Advertising and the Mind of the Consumer: What Works, What Doesn't, and Why

By Max Sutherland | Go to book overview

APPENDIX: HOW TO PROMPT
AD AWARENESS

In this appendix I address the ways that ad awareness questions can be asked and clarify some of the confusion that abounds as to exactly what is being measured. It provides an understanding of how different ways of asking the question may result in different figures. It also explains why that occurs and which way/s of asking it are best for your purpose.

Since the second edition of this book, broadband penetration has enabled web interviewing to become mainstream. It is now feasible to play the complete ad on the web and measure recognition by asking respondents if they have seen it before. Yet, time and other interview constraints mean it is usually impractical to assess all the opposition commercials in the product category in the same way. For this reason, there is usually still value in asking respondents to say what commercials they can remember seeing within the product category. This means that there are still a number of alternative forms of asking about ad awareness that use different cues. It is important to understand the differences between these different cues.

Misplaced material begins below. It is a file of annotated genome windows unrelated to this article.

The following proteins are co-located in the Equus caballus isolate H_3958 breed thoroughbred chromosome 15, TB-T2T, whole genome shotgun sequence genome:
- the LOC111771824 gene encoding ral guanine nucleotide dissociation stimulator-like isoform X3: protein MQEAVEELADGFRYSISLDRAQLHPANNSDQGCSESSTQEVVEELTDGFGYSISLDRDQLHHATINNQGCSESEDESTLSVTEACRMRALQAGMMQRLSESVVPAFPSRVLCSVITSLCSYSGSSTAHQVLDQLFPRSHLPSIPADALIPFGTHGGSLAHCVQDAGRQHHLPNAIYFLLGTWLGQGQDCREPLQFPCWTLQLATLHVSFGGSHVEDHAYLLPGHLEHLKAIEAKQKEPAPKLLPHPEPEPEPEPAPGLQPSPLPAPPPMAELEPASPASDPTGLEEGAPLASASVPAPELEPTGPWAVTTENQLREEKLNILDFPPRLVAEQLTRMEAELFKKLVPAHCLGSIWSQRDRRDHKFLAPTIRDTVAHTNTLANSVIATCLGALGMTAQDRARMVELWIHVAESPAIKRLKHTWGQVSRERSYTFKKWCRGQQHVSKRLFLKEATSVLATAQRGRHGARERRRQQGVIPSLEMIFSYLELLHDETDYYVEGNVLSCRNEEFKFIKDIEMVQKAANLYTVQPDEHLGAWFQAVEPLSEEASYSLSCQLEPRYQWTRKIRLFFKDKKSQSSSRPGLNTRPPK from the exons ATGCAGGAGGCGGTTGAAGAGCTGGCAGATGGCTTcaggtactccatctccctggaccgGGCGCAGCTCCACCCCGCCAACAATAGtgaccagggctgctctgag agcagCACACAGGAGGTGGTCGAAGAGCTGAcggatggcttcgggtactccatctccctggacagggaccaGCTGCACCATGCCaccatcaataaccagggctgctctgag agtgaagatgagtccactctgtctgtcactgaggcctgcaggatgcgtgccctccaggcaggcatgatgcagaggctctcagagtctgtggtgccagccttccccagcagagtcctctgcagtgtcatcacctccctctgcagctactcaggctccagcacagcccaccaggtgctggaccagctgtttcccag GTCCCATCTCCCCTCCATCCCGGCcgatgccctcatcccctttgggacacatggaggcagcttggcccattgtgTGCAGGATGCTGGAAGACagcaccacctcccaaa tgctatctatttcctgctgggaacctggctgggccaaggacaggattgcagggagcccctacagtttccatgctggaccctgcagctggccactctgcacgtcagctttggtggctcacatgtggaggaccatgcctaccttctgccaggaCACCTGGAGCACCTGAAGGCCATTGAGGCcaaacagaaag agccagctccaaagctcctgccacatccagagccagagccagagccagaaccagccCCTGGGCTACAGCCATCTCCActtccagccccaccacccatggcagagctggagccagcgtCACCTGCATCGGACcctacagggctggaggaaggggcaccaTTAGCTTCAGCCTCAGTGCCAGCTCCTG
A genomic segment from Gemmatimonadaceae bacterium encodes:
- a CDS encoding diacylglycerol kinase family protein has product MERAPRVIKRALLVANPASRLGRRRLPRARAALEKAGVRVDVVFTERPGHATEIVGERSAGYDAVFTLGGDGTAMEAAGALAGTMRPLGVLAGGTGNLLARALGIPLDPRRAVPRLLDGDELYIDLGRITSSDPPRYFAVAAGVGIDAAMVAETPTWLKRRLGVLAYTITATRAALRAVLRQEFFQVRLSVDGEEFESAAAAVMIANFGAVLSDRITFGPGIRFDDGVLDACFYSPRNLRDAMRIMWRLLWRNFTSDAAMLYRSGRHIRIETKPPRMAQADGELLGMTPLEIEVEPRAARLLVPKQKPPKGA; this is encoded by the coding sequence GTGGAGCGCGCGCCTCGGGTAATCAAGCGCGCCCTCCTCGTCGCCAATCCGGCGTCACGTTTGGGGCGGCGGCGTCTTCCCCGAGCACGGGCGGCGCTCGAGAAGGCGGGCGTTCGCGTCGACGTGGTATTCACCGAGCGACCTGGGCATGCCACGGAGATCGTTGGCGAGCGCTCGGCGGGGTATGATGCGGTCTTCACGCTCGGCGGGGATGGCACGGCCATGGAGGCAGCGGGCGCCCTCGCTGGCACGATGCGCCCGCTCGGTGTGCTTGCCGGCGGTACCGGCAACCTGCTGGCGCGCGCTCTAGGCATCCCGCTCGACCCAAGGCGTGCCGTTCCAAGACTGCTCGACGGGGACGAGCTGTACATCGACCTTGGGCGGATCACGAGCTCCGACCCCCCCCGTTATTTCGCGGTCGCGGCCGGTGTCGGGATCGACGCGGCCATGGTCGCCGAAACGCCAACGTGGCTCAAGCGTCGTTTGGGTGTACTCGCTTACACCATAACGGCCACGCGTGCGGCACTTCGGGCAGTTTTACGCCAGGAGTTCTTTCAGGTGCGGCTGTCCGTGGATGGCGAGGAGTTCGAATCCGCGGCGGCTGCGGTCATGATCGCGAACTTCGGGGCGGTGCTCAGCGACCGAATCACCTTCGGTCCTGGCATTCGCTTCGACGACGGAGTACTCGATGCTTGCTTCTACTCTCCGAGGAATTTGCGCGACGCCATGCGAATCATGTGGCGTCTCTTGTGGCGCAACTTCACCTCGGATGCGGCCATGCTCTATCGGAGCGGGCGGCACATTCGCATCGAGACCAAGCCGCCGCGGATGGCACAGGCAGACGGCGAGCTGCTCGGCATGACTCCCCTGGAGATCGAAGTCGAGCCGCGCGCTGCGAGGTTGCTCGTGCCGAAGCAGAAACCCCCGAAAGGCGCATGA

What is the cue?

Every ad awareness question has a prompt or what is more technically called a cue. Sometimes people mistakenly use the term unprompted ad awareness. There is no such thing! There always has to be some kind of prompt in a question in order to tell people what it is you want them to try to remember. It would be absurd to simply ask people do they 'remember'? Remember what?

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